Why Carson Wentz's comeback could have long-term effect on Eagles

Orlovsky: MNF victory was the biggest win of Wentz's career (0:58)

Dan Orlovsky compliments Carson Wentz on the maturity he showed leading the Eagles to a comeback over the Giants. (0:58)

PHILADELPHIA -- The energy between quarterback Carson Wentz and his playmakers bounced a little bit differently in the immediate aftermath of the Philadelphia Eagles' 23-17 comeback win in overtime against the New York Giants on Monday night.

Actually, by this time, it was Tuesday morning, but the Eagles' locker room was still buzzing over what went down.

"That's a bad man right there," rookie running back Miles Sanders said of Wentz. "He played a hell of a game, especially when it counted."

Wentz shook off a bad first half and led the Eagles to 20 straight unanswered points, tossing a pair of late touchdown passes to tight end Zach Ertz, including one in overtime to seal the win. It was Wentz's first fourth-quarter comeback of the season and his first overtime win as a pro, and it came in the final pressure-packed moments of a must-win game on a rain-drenched field while working with a skeleton crew on offense.

Eagles coach Doug Pederson called it the finest performance of Wentz's career, and that includes the many flashes the quarterback had during a near-MVP campaign in 2017. "I think this would have to be his No. 1 game, quite honestly," Pederson said.

"To be down the way we were, and to lose another receiver [Alshon Jeffery], to lose your right tackle [Lane Johnson], and to really step up and make the plays in those conditions, too, I feel like that's the best he's played," Pederson said. "Something he can continue to grow and work on."

As Wentz, 26, walked around the locker room after the game, he passed a cluster of stalls filled with some of the unlikely difference-makers in the game, such as running back Boston Scott and receivers JJ Arcega-Whiteside and Greg Ward. He stopped to give each a fist bump and a word of praise for rising to the occasion.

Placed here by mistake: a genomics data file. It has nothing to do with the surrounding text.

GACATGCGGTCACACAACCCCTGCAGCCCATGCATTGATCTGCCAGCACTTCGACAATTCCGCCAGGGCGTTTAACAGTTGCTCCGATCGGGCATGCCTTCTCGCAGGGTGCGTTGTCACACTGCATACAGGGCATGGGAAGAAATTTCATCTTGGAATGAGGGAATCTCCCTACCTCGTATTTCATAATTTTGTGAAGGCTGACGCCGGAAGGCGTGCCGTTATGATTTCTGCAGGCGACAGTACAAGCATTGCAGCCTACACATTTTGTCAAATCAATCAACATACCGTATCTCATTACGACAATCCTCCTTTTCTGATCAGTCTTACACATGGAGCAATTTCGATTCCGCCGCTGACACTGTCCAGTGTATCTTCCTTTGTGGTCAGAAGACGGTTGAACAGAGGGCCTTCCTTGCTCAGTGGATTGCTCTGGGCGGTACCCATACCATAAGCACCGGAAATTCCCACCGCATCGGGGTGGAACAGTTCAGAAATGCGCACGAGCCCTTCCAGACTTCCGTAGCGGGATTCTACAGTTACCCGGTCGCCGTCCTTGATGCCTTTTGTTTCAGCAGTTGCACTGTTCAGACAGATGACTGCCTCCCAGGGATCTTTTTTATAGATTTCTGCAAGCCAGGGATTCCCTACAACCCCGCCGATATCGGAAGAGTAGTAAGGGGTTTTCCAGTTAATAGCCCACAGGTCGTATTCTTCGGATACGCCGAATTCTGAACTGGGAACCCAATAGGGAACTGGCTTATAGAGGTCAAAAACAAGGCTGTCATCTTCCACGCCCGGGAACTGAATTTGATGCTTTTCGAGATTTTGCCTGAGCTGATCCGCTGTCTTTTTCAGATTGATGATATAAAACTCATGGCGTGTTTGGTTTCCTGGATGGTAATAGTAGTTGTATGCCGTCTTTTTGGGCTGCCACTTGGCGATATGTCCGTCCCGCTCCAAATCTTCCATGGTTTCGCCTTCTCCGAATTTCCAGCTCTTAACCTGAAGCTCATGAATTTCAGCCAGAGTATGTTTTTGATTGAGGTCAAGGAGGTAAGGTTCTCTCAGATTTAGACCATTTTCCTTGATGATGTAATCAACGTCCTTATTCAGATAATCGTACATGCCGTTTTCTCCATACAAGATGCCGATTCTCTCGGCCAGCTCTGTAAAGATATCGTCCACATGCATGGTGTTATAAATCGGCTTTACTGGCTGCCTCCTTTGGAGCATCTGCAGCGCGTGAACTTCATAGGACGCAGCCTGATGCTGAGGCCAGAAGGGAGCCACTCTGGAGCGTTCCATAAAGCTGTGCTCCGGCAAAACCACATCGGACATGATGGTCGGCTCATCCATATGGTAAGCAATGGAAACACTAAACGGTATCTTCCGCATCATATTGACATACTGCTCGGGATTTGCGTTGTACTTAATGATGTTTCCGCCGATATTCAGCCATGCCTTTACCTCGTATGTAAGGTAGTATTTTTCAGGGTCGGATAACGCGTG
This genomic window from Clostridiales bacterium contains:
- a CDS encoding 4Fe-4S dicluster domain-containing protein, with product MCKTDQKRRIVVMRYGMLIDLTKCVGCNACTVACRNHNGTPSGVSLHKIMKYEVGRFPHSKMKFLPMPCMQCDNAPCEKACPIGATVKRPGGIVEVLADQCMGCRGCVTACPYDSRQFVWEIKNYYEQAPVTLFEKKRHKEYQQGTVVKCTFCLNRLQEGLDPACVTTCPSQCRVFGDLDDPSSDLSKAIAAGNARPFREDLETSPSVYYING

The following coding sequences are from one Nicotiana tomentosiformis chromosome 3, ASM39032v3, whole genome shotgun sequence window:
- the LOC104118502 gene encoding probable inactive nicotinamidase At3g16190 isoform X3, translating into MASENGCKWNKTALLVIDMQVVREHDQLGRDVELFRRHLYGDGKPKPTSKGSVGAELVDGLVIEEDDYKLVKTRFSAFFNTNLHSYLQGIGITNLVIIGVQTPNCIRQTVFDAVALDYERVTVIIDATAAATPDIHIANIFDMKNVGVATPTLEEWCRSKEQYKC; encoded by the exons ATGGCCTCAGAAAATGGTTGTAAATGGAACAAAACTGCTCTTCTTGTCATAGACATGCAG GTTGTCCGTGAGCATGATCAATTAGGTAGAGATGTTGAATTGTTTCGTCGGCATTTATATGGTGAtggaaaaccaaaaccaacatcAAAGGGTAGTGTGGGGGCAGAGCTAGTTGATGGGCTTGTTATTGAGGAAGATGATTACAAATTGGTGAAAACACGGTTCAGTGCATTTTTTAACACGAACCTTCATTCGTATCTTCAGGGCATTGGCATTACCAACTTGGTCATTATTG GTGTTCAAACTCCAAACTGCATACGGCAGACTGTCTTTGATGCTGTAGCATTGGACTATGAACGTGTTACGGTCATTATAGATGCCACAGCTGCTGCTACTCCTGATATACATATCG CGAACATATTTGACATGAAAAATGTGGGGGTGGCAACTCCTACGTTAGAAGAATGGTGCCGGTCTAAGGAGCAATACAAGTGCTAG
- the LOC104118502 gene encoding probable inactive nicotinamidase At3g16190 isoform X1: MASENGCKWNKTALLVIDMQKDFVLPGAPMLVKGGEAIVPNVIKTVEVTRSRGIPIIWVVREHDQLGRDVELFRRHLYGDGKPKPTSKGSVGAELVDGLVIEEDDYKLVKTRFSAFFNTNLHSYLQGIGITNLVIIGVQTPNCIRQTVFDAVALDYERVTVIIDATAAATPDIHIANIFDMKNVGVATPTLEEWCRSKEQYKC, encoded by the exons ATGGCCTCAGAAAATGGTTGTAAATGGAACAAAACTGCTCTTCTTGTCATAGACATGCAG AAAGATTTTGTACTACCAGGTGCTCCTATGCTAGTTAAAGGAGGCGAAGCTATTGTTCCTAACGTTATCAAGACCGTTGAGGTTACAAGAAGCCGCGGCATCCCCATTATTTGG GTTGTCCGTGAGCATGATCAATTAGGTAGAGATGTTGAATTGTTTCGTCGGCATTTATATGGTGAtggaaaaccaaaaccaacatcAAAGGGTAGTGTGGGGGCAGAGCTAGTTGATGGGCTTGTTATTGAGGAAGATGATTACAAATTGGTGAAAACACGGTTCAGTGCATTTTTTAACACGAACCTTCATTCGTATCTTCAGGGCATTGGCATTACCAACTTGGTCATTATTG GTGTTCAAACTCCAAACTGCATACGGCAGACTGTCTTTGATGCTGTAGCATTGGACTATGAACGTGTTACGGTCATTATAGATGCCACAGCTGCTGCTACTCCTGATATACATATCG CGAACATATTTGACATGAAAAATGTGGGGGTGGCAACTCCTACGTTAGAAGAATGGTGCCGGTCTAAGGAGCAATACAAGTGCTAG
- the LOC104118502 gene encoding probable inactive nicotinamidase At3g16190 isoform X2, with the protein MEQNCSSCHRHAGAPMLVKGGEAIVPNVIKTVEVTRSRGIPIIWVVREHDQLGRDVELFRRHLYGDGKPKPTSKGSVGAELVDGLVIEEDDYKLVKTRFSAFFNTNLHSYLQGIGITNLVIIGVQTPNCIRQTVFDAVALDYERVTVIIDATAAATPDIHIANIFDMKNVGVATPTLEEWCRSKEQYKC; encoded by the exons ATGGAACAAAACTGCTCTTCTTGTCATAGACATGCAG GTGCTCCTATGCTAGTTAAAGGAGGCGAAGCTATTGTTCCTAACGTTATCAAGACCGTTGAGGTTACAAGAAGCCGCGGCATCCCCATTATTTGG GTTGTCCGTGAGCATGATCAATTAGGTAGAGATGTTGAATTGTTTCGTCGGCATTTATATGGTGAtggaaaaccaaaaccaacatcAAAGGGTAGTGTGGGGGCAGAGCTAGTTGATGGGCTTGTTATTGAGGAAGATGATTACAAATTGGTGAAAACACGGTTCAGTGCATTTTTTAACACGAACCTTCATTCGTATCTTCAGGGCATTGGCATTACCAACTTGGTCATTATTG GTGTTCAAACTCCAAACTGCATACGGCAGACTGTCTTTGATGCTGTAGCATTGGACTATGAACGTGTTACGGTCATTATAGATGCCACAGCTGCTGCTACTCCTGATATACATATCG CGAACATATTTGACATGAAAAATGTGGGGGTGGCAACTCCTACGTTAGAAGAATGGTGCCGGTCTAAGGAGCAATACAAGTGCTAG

"I've got to stop cramping up on you late in games," a bright-eyed Arcega-Whiteside said, explaining why he missed some snaps down the stretch. There was no mistaking who the Eagles' leader was during that interaction, and who was eager to please whom. It's a young, impressionable group, after all, and QB1 just made a heck of an impression.

The win was important in terms of the 2019 playoff chase, but the greater significance here is that Wentz went a long way in shaping himself as a closer in the eyes of his teammates, which Pederson anticipates will have a carryover effect.

"I think he gains more confidence with his teammates, in him and his ability. Listen, I played with one of the greatest fourth-quarter quarterbacks in Brett Favre, and really Dan Marino for that matter, but Brett Favre for eight years. You can see it, when it gets crunch time, you put it on the quarterback, and guys rally," Pederson said.

"That's what we saw [Monday]. I think that's now what you're going to see, and hopefully you see as we continue to grow as a team, hopefully years to come, that's the case, that the guys now can ascend around Carson, and we can put it on his shoulders and say, 'Hey, let's go win the game.'"